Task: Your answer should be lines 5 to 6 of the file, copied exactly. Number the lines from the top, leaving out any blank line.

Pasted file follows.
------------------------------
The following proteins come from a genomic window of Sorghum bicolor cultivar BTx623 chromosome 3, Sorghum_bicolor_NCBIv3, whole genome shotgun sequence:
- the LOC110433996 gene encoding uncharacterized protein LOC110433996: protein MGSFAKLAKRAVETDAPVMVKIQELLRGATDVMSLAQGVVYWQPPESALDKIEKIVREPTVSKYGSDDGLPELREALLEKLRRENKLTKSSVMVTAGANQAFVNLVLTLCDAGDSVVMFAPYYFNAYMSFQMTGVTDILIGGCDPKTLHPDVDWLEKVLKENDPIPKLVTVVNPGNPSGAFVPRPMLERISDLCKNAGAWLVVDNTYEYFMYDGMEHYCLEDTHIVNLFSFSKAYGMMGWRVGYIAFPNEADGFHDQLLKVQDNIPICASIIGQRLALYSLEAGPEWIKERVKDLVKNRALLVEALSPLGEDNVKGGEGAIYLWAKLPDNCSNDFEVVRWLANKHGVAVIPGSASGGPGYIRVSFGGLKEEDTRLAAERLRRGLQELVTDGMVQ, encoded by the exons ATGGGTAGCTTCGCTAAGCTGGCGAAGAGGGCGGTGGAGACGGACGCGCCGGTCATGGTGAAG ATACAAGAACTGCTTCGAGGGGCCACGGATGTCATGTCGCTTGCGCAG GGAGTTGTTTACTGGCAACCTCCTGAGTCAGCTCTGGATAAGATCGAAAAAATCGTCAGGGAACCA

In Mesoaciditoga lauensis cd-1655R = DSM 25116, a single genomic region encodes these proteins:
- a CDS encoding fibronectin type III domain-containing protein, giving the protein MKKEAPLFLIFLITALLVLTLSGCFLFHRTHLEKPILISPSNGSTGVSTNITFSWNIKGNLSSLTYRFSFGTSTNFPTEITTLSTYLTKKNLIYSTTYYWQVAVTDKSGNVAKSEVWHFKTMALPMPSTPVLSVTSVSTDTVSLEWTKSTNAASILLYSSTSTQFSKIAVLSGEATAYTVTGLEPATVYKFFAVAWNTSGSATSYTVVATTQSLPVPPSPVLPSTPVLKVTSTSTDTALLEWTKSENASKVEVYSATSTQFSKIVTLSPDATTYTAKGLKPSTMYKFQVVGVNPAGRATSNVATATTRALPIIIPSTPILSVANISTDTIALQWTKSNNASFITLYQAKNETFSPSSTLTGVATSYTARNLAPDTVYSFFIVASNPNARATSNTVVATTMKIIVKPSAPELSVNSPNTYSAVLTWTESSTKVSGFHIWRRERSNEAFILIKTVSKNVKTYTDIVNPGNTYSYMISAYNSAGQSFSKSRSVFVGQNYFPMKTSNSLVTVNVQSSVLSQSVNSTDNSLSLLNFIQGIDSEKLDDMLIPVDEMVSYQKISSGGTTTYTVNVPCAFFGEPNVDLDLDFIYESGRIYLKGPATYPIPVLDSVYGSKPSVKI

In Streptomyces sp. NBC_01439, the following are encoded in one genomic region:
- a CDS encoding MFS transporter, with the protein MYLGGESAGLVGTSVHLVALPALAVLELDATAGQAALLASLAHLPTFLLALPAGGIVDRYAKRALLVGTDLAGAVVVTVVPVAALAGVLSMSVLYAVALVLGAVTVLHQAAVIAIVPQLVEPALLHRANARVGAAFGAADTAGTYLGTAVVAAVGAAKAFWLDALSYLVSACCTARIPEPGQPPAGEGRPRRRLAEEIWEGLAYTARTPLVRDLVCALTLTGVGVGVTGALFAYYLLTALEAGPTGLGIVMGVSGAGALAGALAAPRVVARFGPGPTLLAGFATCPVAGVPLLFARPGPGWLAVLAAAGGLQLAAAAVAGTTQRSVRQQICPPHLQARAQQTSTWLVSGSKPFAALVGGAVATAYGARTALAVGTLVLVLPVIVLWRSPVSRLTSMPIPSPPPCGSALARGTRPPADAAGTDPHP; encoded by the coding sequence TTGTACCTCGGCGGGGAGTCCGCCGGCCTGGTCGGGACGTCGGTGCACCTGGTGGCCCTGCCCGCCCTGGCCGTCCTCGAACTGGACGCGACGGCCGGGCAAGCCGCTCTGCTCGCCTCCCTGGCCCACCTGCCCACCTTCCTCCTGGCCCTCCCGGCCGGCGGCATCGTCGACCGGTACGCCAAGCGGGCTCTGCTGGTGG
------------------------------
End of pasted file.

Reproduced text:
In Streptomyces sp. NBC_01439, the following are encoded in one genomic region:
- a CDS encoding MFS transporter, with the protein MYLGGESAGLVGTSVHLVALPALAVLELDATAGQAALLASLAHLPTFLLALPAGGIVDRYAKRALLVGTDLAGAVVVTVVPVAALAGVLSMSVLYAVALVLGAVTVLHQAAVIAIVPQLVEPALLHRANARVGAAFGAADTAGTYLGTAVVAAVGAAKAFWLDALSYLVSACCTARIPEPGQPPAGEGRPRRRLAEEIWEGLAYTARTPLVRDLVCALTLTGVGVGVTGALFAYYLLTALEAGPTGLGIVMGVSGAGALAGALAAPRVVARFGPGPTLLAGFATCPVAGVPLLFARPGPGWLAVLAAAGGLQLAAAAVAGTTQRSVRQQICPPHLQARAQQTSTWLVSGSKPFAALVGGAVATAYGARTALAVGTLVLVLPVIVLWRSPVSRLTSMPIPSPPPCGSALARGTRPPADAAGTDPHP; encoded by the coding sequence TTGTACCTCGGCGGGGAGTCCGCCGGCCTGGTCGGGACGTCGGTGCACCTGGTGGCCCTGCCCGCCCTGGCCGTCCTCGAACTGGACGCGACGGCCGGGCAAGCCGCTCTGCTCGCCTCCCTGGCCCACCTGCCCACCTTCCTCCTGGCCCTCCCGGCCGGCGGCATCGTCGACCGGTACGCCAAGCGGGCTCTGCTGGTGG